“E” is for Experiment

My bloggy friend Deborah over at Teach Preschool just reached her 20,000th Facebook fan. Can you imagine? TWENTY-THOUSAND! She’s awesome in so many ways, and is especially extraordinary in that she runs a preschool and also finds/makes/squirrels away time to tweet/facebook/blog and generally keep the whole online preschool community together in one special place. Not to mention she’s one of the kindest bloggers out there.To celebrate this big social networking milestone, Deborah invited her early childhood education friends to contribute a letter, in the form of a blog post, to the “ABC’s of Teaching Preschool.” Given the nature of my blog, “E” for Experiment is what I have for you today. Oh, how I love a good creative experiment!

So can you imagine my surprise when I spotted this very truck TONIGHT on our evening stroll? The kids were in the wagon, happily playing with handfulls of leaves, and I did the biggest double-take. Circled back down the street and snapped this shot.

Serendipity, right?

Experimentation is at the heart of learning. When children are curious about something new they may ask about it, test it, try to figure it out, look at it from a different perspective, fail, or try something different. Last night I watched my almost one-year old work at putting a lid on a bottle for close to ten minutes. She flipped it over, moved her hand to get the right grip on the lid, missed the mouth of the botter, made contact, succeeded, put it down to clap (!), and then did it all over again.

About eight times.

Experimentation.

Here are three of our all-time favorite kitchen experiments–a little sample of what makes us happy at Casa TinkerLab. There are MANY more — just type “experiment” into the search bar and see what comes up! If you have a favorite experiment, I’d love to know what it is — by no means have we exhausted the possibilities.

Corncob Popcorn Experiment

Perfect for fall. Collect some dried corncobs and pop them in the microwave.

The Butter Experiment

Grown-ups may have to do most of the work, but the results are pretty spectacular.

Vinegar and Baking Soda

This project is so much fun that you’ll want to buy a gallon of vinegar in preparation for the requests for “more.”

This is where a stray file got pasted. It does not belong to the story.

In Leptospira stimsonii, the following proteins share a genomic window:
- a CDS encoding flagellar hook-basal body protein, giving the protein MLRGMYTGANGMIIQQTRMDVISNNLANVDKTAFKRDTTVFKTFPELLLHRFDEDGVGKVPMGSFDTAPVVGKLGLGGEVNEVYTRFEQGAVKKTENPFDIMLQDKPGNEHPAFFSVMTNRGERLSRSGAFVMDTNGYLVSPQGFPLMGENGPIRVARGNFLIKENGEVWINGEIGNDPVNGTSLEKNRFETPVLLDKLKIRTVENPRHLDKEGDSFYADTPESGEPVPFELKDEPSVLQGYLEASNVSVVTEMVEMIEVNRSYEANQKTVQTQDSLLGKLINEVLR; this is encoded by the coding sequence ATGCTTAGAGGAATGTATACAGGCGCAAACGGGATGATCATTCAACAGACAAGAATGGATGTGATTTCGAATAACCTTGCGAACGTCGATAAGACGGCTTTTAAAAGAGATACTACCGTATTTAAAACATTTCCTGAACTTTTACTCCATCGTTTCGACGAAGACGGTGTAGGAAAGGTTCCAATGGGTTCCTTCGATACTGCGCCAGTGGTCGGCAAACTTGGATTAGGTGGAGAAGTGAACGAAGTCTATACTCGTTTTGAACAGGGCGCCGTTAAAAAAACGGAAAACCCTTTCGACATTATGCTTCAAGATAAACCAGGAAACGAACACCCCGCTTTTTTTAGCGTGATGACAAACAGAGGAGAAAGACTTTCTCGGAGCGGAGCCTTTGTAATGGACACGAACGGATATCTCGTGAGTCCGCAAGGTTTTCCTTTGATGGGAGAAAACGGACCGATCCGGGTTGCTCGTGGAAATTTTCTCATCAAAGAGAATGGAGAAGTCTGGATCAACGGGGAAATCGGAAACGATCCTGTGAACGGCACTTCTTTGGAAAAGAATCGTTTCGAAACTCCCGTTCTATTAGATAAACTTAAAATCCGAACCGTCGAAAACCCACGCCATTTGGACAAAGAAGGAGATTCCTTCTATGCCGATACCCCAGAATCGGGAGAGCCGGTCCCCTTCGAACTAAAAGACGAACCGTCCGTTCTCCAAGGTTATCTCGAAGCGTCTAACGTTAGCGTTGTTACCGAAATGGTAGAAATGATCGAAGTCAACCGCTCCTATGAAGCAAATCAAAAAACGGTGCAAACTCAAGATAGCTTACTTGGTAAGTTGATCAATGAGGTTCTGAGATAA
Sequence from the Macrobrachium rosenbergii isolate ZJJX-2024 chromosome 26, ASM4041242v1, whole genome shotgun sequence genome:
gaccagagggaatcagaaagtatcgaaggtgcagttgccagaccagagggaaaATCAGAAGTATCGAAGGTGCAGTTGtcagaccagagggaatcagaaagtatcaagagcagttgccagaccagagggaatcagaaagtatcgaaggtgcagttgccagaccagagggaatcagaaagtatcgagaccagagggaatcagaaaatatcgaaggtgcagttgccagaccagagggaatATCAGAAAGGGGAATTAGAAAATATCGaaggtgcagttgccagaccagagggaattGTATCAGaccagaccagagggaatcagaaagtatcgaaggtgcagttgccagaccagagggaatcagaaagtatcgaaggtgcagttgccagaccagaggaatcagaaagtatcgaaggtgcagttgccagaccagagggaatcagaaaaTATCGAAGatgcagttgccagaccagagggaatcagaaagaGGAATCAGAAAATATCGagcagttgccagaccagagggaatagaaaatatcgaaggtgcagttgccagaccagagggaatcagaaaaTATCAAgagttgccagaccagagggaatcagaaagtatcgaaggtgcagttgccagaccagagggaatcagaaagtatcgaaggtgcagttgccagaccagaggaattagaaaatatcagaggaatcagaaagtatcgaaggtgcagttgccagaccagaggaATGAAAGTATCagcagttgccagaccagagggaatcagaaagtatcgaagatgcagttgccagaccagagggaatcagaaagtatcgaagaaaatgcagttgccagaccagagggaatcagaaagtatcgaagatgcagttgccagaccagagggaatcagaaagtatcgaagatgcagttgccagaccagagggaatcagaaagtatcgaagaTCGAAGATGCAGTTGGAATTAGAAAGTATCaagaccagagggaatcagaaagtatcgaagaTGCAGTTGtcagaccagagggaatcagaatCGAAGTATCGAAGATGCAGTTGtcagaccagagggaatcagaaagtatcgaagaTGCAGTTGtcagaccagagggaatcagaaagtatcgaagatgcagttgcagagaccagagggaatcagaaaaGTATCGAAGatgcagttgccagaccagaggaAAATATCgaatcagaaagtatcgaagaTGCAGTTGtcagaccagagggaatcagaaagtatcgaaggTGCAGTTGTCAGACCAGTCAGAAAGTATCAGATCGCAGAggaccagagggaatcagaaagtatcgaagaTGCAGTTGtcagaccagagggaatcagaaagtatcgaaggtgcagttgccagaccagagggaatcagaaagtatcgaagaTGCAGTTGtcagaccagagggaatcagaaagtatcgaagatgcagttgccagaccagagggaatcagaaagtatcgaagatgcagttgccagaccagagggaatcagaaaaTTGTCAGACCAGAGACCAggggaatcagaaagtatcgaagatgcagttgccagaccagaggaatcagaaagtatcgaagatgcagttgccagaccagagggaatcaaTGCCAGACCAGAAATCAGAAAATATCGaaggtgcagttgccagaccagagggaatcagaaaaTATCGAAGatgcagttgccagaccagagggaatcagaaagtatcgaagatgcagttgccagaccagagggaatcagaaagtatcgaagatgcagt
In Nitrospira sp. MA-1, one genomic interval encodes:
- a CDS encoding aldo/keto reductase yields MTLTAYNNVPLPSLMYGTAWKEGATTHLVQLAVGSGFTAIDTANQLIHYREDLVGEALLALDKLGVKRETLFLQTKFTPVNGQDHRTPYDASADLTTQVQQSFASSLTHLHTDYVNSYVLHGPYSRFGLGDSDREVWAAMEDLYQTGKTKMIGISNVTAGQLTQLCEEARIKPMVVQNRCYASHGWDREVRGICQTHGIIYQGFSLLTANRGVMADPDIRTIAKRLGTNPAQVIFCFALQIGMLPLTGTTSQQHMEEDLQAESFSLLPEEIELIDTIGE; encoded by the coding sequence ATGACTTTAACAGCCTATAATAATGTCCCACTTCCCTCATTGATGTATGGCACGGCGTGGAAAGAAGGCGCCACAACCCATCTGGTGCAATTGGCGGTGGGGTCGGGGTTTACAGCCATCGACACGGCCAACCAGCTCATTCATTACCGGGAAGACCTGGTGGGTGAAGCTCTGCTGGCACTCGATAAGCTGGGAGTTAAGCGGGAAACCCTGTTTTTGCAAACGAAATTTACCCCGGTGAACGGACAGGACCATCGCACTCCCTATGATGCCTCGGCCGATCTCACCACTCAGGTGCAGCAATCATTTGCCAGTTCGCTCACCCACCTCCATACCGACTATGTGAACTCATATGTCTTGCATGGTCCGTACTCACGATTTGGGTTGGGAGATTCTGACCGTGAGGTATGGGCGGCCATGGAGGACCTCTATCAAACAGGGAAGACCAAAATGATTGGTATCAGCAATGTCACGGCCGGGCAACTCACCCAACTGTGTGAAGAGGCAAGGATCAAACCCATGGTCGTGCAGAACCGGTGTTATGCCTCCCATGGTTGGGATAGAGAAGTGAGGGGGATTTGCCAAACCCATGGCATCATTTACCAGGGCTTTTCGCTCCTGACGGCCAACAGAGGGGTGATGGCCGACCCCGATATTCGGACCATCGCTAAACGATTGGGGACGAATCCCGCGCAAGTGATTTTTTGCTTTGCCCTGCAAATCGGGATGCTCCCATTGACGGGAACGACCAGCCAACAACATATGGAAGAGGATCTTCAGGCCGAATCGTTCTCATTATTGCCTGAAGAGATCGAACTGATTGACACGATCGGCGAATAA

If you’re not already a Teach Preschool Facebook fan, click right here and join the 20,000+ party.

Comments

  1. says

    All the experiments are just fun and phenomenal! Popping corn on cob is so exciting and thrilling. We love Teach preschool blog! I super like and go with all the points you told about the blog and Deborah! She is amazing!

    • rachelle says

      Popping corn off the cob is such a fun surprise, mostly because we never do it that way! But why not? I’m glad you found my blog, and I agree — Deborah is amazing!

  2. says

    You are so right… Experimentation IS at the heart of learning!! This is a wonderful post … the examples are terrific!!

    Love the irony of the truck!! How fun!!!

    • rachelle says

      Thanks, Deborah. I was floored by that truck — and to think I spotted it in my otherwise buttoned up neighborhood. Too fun.

  3. says

    I love a good experiment, especially in preschool, where I can understand what I’m doing and they USUALLY work! I really want to try the corncob experiment with my preschoolers!

    • rachelle says

      they will love it, ayn! the microwave can be the only tricky thing in a preschool setting since not all rooms have them.

  4. says

    I used to do the butter experience when I taught kindergarten…. Everyone took a turn shaking and the kids loved it!!

    This is a very fun post! Thanks again!

    • rachelle says

      turn-taking is a great solution, deborah! i guess i didn’t have that luxury with my one kid, and the turn-taking moved toward the grown-ups!